I often criticize school and police authorities for taking overzealous disciplinary measures against students who really didn't do anything wrong. (Take dinosaur boy, for instance.) But sometimes a student does deserve to be punished for doing something wrong—he just doesn't deserve, let's see, jail time.
Fourteen-year-old Domanik Green of Pasco County, Florida, provides a perfect example. Green was angry with a teacher; here's what he did for revenge, according to The Tampa Bay Times:
Green logged onto the school's network on March 31 using an administrative-level password without permission. He then changed the background image on a teacher's computer to one showing two men kissing.
… "I logged into a teacher's computer who I didn't like and tried putting inappropriate pictures onto his computer to annoy him," Green said.
Green's actions are certainly indefensible. He did something immature, and should be punished. I would give him a week or two in detention, and consider harsher penalties if he got intro trouble again.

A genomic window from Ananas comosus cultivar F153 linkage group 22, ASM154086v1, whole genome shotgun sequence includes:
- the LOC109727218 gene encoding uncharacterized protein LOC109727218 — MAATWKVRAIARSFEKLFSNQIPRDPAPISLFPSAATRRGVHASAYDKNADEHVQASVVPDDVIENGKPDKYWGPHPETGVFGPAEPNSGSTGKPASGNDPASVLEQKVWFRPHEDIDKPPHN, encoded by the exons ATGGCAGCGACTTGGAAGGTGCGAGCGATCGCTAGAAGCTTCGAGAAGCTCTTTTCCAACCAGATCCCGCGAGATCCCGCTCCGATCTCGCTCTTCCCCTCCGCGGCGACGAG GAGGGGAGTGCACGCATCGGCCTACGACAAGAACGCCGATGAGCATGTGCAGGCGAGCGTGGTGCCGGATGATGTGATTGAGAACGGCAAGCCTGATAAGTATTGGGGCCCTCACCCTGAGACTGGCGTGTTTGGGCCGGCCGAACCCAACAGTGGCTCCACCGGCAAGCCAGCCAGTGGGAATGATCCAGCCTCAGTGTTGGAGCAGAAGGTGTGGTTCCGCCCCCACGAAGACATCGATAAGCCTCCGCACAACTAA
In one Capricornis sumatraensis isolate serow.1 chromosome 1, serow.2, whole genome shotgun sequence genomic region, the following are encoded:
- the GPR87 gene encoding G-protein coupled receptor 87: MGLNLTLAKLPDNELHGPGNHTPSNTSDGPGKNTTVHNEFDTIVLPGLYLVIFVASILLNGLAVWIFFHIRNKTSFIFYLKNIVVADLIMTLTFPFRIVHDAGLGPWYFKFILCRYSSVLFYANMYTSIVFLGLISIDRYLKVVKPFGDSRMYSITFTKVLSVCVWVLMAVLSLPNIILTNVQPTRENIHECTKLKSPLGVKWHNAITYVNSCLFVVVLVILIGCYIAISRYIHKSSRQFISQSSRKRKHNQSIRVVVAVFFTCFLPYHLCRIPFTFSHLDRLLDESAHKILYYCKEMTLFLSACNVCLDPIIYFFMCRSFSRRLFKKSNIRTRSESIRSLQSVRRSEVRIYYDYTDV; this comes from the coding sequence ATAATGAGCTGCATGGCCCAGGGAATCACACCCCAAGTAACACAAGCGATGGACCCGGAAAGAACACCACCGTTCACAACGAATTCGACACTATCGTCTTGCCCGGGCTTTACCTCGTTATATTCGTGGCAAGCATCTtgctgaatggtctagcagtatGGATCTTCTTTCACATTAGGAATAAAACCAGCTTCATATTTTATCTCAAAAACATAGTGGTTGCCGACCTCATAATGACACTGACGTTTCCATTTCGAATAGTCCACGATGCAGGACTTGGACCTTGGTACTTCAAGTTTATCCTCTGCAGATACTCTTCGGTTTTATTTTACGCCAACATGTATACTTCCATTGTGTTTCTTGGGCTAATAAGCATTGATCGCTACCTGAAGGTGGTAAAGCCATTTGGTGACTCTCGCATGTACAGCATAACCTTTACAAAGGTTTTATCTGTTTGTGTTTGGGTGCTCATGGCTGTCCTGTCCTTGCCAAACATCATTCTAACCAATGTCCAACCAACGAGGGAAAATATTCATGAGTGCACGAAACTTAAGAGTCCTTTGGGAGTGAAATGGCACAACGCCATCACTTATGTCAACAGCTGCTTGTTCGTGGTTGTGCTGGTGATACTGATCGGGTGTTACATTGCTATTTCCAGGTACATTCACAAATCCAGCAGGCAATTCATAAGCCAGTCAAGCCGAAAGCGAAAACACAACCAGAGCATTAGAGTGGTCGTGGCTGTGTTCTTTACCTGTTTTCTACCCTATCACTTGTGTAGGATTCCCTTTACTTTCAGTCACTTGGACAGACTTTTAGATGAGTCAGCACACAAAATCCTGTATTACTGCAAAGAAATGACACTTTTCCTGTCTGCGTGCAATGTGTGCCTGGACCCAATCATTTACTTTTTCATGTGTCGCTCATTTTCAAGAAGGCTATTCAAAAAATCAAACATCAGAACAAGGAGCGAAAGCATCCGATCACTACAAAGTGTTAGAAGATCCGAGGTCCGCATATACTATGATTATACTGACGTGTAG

What I would not do—what no sane person in a position of authority should do—is ruin his life with a felony cybercrime charge. And yet:
A 14-year-old Florida student has been charged with a cybercrime after allegedly hacking onto his school's computer network to change the background image on a teacher's computer to a photograph of two men kissing.
Eighth grader Domanik Green, who attends Paul R. Smith Middle School in Holiday, was suspended from school for 10 days and also charged with an offense against a computer system and unauthorized access, according to The Tampa Bay Times.
Treating every small infraction of school rules as a crime requiring police involvement is a waste of time and public resources. And it's bad for the kids. Green might not be able to return to school; will he learn anything from this experience? Will he become a more mature teen? Or will his life become immeasurably worse because officials went to DEFCON 1 over almost nothing?